2. Instant legal challenge after ok for 'green' gas and nuclear
  3. Alleged Copenhagen shooter tried calling helpline
  4. Socialist leader urges Czech PM to ratify Istanbul convention
  5. Scottish law chief casts doubt on referendum
  6. British PM faces mounting rebellion
  7. Russian military base near Finnish border emptied
  8. Euro slides to lowest level in two decades

Stakeholders' Highlights

  1. Nordic Council of MinistersNordic and Canadian ministers join forces to combat harmful content online
  2. Nordic Council of MinistersNordic ministers write to EU about new food labelling
  3. Nordic Council of MinistersEmerging journalists from the Nordics and Canada report the facts of the climate crisis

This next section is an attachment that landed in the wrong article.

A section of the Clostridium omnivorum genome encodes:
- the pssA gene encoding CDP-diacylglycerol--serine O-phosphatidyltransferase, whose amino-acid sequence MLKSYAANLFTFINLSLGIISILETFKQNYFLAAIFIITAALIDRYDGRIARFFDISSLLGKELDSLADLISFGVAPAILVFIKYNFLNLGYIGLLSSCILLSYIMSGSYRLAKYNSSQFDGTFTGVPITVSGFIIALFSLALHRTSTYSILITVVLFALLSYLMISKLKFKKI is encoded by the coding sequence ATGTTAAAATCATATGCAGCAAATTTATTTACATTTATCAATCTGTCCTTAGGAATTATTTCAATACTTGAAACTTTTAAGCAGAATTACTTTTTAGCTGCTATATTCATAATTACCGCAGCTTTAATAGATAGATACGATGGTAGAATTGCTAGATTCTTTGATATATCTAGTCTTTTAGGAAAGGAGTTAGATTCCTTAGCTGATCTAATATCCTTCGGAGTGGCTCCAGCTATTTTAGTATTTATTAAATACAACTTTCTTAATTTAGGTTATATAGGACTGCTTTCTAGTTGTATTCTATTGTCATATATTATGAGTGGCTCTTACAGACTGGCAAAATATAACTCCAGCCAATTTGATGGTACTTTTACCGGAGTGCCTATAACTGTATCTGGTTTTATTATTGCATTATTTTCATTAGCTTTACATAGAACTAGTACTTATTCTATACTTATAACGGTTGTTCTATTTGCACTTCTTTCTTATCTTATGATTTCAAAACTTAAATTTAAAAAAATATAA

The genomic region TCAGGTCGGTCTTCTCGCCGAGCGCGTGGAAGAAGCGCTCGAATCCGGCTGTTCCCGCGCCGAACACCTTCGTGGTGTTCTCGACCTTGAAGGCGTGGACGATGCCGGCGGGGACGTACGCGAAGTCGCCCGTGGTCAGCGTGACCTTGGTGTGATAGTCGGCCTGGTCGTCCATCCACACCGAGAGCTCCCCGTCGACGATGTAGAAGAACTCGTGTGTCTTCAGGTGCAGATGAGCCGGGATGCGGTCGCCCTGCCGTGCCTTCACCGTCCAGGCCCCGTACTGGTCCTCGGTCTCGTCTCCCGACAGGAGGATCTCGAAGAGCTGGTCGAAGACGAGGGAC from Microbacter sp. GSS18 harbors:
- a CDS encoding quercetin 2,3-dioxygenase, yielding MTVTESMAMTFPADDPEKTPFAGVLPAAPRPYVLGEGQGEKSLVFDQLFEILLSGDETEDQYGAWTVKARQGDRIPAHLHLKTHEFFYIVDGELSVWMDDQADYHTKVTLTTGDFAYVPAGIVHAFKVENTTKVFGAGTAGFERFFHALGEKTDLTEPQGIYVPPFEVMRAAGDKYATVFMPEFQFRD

4. Council of the EUEU: new rules on corporate sustainability reporting
  5. Nordic Council of MinistersNordic ministers for culture: Protect Ukraine’s cultural heritage!
  6. Reuters InstituteDigital News Report 2022

Latest News

  1. Legal action looms after MEPs back 'green' nuclear and gas
  2. EU readies for 'complete Russian gas cut-off', von der Leyen says
  3. Rising prices expose lack of coherent EU response
  4. Keeping gas as 'green' in taxonomy vote only helps Russia
  5. 'War on Women' needs forceful response, not glib statements
  6. Greece defends disputed media and migration track record
  7. MEPs adopt new digital 'rule book', amid surveillance doubts
  8. 'World is watching', as MEPs vote on green finance rules

Join EUobserver

Support quality EU news

Join us